Land had clearly been sold to the Warwick and Birmingham Canal at the end of the eighteenth century (see the Tithe map extract below), and more land to the west of the Hall was sold to the railway companies in several pieces, including one in November 1847 as the line was nearing construction, and another sale that enabled Tyseley passenger and goods stations to be built, in February 1904. The Gilby family made £2,768 12s 6d in 1847, the Deykin family made £450 in 1904, and they sold more land in November 1911 for £2,500. In May 1926 and again in May 1929 Reynolds also sold land to the G.W.R. (source: Hay Hall, by James Cooke, original documents Birmingham Libraries).
During TI Reynolds’ time in the Hall, restoration and a new extension, as well as some demolition of an earlier extension took place in 1946 and in the 1970s, and between 1983 and 1985. This last stage was part-funded by the City, and undertaken by Associated Architects with Stanley R. Jones. A floor which had divided the Great Hall into two storeys by 1610 was removed. A number of modern additions were made to the interior, and no attempt was made to hide where repairs and replacements had taken place.
Before 1983, Ken Sprayson of TI Reynolds had researched the history of the Hall and had photographs of the interior and roof space taken. He has kindly agreed to his booklet being republished (see links at the bottom of the page). This is very useful to those interested in the building, partly because visits are currently not possible, but especially because the photographs provide such a good record of the interior. The booklet also includes copies of original documents. No use may be made of his material, especially copying of the photographs, other than viewing on this site. Any request for use should come through this site to Mr. Sprayson.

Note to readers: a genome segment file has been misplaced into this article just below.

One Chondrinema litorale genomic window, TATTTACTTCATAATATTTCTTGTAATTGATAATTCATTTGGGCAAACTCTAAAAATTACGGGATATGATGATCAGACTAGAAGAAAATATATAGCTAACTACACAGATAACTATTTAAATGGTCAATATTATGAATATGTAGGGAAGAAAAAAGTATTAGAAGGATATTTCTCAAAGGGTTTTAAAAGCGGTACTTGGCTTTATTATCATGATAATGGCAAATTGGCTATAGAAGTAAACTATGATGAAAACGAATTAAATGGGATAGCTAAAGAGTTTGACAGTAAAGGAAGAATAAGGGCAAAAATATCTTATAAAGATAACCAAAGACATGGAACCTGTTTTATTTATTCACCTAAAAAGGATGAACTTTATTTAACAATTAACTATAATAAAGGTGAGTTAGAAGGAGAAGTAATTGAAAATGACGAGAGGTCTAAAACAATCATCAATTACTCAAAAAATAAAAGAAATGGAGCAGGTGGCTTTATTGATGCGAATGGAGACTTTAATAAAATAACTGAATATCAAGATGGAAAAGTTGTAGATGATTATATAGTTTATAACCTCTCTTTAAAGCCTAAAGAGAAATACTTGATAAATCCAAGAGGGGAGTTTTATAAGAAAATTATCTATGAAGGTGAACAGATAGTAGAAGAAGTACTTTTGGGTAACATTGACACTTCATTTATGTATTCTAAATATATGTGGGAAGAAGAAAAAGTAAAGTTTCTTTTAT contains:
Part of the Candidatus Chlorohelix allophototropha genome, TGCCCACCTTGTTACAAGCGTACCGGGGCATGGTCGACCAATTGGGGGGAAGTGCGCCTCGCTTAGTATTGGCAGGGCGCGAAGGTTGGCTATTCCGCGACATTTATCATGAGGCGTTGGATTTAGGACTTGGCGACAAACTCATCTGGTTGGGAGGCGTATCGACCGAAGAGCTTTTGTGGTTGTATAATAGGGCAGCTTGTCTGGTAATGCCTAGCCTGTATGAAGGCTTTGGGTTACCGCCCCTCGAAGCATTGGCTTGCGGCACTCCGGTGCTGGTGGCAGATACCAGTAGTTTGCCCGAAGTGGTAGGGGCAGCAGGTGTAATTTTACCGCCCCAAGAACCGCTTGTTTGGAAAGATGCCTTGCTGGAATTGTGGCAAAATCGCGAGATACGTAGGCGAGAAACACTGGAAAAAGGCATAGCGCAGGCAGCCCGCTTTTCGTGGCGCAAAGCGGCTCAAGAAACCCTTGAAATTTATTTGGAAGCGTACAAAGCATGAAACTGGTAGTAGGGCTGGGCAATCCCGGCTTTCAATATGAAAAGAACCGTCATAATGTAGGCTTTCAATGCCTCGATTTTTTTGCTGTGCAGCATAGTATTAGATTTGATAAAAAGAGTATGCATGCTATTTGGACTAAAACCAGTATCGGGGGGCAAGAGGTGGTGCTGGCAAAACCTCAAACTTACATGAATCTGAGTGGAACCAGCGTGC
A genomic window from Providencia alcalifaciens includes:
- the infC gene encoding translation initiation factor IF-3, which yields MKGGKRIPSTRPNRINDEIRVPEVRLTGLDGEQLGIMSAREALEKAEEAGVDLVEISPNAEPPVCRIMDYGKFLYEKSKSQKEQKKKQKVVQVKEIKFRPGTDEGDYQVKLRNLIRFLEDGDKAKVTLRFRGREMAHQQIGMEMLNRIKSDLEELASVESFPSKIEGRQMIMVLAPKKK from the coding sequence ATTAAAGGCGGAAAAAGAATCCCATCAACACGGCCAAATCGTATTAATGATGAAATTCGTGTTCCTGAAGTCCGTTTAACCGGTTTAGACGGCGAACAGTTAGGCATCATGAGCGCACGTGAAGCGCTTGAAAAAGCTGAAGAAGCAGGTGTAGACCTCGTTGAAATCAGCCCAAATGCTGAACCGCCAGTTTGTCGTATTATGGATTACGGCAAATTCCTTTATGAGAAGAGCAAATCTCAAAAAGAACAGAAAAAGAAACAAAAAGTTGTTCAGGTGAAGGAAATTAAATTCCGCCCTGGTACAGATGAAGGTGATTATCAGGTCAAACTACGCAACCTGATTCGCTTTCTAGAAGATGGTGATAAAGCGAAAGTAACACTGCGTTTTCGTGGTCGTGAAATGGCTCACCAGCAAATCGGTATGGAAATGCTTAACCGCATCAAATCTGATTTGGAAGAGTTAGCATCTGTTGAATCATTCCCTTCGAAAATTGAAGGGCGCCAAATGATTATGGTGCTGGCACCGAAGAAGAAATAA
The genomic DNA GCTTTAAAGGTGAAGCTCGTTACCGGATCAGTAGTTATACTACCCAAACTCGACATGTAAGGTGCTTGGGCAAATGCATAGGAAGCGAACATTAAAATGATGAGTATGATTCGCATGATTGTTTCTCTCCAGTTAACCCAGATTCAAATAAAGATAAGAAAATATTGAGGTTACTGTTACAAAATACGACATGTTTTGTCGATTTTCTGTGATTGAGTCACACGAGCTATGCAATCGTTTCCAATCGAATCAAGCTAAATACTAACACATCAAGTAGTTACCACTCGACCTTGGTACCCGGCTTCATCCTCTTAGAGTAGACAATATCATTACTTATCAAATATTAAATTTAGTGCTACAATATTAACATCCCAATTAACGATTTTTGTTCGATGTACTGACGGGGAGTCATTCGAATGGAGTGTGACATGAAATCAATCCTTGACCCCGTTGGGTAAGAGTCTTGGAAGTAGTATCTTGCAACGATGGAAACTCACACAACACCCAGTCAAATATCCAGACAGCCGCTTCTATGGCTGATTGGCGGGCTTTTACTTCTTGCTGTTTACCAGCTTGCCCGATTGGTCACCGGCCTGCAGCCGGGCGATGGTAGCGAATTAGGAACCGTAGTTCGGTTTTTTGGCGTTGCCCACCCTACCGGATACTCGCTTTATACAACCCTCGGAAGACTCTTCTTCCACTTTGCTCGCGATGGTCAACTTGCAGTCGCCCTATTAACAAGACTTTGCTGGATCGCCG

In October 1998 the Hay Hall Group, which had been incorporated in 1995/6, announced the sale of Hay Hall and the land to Easter Capital Investment, in order to reduce debt. They leased the site back from them. In December 2000 Easter Capital Investment Holdings sold Hay Hall and other sites to the Gertner family, with Fordgate taking on the management of the sites. The cycle tubing business moved to a site on Shaftmoor Lane in 2007. (They had been bought from TI in 1996 by Coyote Sports Inc., but underwent a management buyout in 2000). The Rings division became known as Smiths Aerospace Components Tyseley Limited in 2004. (TI and Smiths had merged in 2000). Smiths Aerospace became part of GE Aviation in January 2007. The Rings division operated within Unison Engine Components, part of GE Aviation until 2012, when it became part of the Precision Castings Corporation as Wyman-Gordon Tyseley, still at Redfern Road . The Hollow Extrusions division operated within the Hay Hall Group following an institutional buyout in 1995/6, with one company with that name being liquidated in 2008, and Hay Hall Tyseley, which had also had the Hollow Extrusions name from 1990-2000, being finally dissolved in 2011.
Other resources used:
Warwickshire and orcestershire Life, September 1985 (article by Charles Lines)
Leaflet by TI Reynolds: Hay Hall, the story of a medieval manor house
Hay Hall, by James T. Cooke
Almost all the land on this map belonged to Hay Hall in the 1840s. Below is an extract from the Schedule. Tenants are in brackets, and the field size follows the field names.